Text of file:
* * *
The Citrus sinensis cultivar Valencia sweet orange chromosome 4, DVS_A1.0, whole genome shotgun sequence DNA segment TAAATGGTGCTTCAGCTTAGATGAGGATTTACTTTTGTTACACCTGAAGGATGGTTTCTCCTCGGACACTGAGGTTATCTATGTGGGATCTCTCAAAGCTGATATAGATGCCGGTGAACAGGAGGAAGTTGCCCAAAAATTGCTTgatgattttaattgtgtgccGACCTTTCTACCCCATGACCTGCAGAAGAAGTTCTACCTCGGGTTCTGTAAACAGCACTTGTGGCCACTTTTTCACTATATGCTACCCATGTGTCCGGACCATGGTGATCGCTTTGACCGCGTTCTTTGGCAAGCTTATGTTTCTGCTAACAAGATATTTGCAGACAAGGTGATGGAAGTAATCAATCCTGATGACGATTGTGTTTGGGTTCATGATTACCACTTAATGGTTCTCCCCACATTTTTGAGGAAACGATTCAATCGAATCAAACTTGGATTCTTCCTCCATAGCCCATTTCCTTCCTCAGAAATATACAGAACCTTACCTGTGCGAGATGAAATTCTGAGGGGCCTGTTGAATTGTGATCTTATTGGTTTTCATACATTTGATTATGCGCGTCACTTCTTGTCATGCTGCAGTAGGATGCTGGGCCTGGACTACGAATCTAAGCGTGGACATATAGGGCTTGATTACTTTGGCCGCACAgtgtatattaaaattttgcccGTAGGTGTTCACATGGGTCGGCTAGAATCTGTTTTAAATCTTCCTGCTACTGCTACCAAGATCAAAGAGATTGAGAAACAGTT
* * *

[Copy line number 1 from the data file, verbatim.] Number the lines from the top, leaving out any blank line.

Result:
The Citrus sinensis cultivar Valencia sweet orange chromosome 4, DVS_A1.0, whole genome shotgun sequence DNA segment TAAATGGTGCTTCAGCTTAGATGAGGATTTACTTTTGTTACACCTGAAGGATGGTTTCTCCTCGGACACTGAGGTTATCTATGTGGGATCTCTCAAAGCTGATATAGATGCCGGTGAACAGGAGGAAGTTGCCCAAAAATTGCTTgatgattttaattgtgtgccGACCTTTCTACCCCATGACCTGCAGAAGAAGTTCTACCTCGGGTTCTGTAAACAGCACTTGTGGCCACTTTTTCACTATATGCTACCCATGTGTCCGGACCATGGTGATCGCTTTGACCGCGTTCTTTGGCAAGCTTATGTTTCTGCTAACAAGATATTTGCAGACAAGGTGATGGAAGTAATCAATCCTGATGACGATTGTGTTTGGGTTCATGATTACCACTTAATGGTTCTCCCCACATTTTTGAGGAAACGATTCAATCGAATCAAACTTGGATTCTTCCTCCATAGCCCATTTCCTTCCTCAGAAATATACAGAACCTTACCTGTGCGAGATGAAATTCTGAGGGGCCTGTTGAATTGTGATCTTATTGGTTTTCATACATTTGATTATGCGCGTCACTTCTTGTCATGCTGCAGTAGGATGCTGGGCCTGGACTACGAATCTAAGCGTGGACATATAGGGCTTGATTACTTTGGCCGCACAgtgtatattaaaattttgcccGTAGGTGTTCACATGGGTCGGCTAGAATCTGTTTTAAATCTTCCTGCTACTGCTACCAAGATCAAAGAGATTGAGAAACAGTT